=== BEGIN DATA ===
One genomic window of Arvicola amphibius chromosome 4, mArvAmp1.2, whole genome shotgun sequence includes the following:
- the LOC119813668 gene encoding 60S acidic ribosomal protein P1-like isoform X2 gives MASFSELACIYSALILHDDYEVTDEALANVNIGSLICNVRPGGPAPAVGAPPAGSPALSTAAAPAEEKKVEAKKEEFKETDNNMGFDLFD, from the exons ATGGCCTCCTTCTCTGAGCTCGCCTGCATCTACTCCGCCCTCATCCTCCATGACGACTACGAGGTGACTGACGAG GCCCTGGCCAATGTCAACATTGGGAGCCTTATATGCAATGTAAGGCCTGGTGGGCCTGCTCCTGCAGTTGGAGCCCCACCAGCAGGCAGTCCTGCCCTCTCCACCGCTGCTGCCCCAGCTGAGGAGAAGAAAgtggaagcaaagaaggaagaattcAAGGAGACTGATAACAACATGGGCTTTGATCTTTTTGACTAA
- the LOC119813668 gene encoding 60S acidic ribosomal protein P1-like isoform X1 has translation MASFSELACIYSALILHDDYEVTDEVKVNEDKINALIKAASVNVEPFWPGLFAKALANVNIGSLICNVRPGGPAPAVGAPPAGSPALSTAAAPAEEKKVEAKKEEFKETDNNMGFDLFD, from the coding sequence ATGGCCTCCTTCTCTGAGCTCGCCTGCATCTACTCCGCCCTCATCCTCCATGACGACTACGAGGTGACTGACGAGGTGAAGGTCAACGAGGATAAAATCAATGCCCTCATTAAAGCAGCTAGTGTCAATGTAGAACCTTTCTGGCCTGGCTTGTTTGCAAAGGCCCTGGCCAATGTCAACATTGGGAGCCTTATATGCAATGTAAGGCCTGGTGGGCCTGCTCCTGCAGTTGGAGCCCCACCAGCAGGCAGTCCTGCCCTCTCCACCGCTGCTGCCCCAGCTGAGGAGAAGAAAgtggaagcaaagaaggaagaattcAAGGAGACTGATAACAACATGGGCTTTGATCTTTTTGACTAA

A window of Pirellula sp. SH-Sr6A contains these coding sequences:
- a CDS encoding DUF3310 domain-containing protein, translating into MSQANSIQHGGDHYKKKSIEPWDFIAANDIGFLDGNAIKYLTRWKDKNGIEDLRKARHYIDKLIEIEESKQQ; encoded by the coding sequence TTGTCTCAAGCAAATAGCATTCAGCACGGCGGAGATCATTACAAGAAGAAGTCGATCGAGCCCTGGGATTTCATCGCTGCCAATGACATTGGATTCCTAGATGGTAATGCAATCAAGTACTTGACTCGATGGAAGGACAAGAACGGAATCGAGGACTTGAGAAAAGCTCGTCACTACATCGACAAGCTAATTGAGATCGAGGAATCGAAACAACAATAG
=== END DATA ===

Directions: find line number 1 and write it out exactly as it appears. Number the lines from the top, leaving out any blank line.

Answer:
One genomic window of Arvicola amphibius chromosome 4, mArvAmp1.2, whole genome shotgun sequence includes the following: